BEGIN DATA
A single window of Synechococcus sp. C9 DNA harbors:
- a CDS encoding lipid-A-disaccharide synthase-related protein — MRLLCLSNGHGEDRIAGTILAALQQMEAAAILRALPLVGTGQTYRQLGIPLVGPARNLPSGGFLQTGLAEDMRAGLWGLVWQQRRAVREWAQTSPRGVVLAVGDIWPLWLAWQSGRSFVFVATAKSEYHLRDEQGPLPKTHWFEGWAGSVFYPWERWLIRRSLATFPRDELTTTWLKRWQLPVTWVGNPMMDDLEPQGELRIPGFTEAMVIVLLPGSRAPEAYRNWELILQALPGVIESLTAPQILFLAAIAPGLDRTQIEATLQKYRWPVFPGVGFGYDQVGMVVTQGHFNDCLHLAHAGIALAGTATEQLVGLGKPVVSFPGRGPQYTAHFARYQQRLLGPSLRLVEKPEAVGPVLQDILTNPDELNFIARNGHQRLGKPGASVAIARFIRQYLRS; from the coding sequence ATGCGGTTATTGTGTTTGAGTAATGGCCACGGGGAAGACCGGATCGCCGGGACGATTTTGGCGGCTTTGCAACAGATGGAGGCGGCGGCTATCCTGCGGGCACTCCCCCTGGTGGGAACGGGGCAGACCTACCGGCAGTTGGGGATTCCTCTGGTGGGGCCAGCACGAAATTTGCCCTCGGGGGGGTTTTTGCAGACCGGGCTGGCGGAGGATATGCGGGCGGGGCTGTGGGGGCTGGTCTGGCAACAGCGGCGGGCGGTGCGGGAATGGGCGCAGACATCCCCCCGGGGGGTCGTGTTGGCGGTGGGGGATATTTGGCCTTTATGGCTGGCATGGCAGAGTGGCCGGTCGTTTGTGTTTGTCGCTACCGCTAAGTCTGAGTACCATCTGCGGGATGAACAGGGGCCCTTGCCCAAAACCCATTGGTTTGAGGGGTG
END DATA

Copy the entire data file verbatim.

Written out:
A single window of Synechococcus sp. C9 DNA harbors:
- a CDS encoding lipid-A-disaccharide synthase-related protein — MRLLCLSNGHGEDRIAGTILAALQQMEAAAILRALPLVGTGQTYRQLGIPLVGPARNLPSGGFLQTGLAEDMRAGLWGLVWQQRRAVREWAQTSPRGVVLAVGDIWPLWLAWQSGRSFVFVATAKSEYHLRDEQGPLPKTHWFEGWAGSVFYPWERWLIRRSLATFPRDELTTTWLKRWQLPVTWVGNPMMDDLEPQGELRIPGFTEAMVIVLLPGSRAPEAYRNWELILQALPGVIESLTAPQILFLAAIAPGLDRTQIEATLQKYRWPVFPGVGFGYDQVGMVVTQGHFNDCLHLAHAGIALAGTATEQLVGLGKPVVSFPGRGPQYTAHFARYQQRLLGPSLRLVEKPEAVGPVLQDILTNPDELNFIARNGHQRLGKPGASVAIARFIRQYLRS; from the coding sequence ATGCGGTTATTGTGTTTGAGTAATGGCCACGGGGAAGACCGGATCGCCGGGACGATTTTGGCGGCTTTGCAACAGATGGAGGCGGCGGCTATCCTGCGGGCACTCCCCCTGGTGGGAACGGGGCAGACCTACCGGCAGTTGGGGATTCCTCTGGTGGGGCCAGCACGAAATTTGCCCTCGGGGGGGTTTTTGCAGACCGGGCTGGCGGAGGATATGCGGGCGGGGCTGTGGGGGCTGGTCTGGCAACAGCGGCGGGCGGTGCGGGAATGGGCGCAGACATCCCCCCGGGGGGTCGTGTTGGCGGTGGGGGATATTTGGCCTTTATGGCTGGCATGGCAGAGTGGCCGGTCGTTTGTGTTTGTCGCTACCGCTAAGTCTGAGTACCATCTGCGGGATGAACAGGGGCCCTTGCCCAAAACCCATTGGTTTGAGGGGTG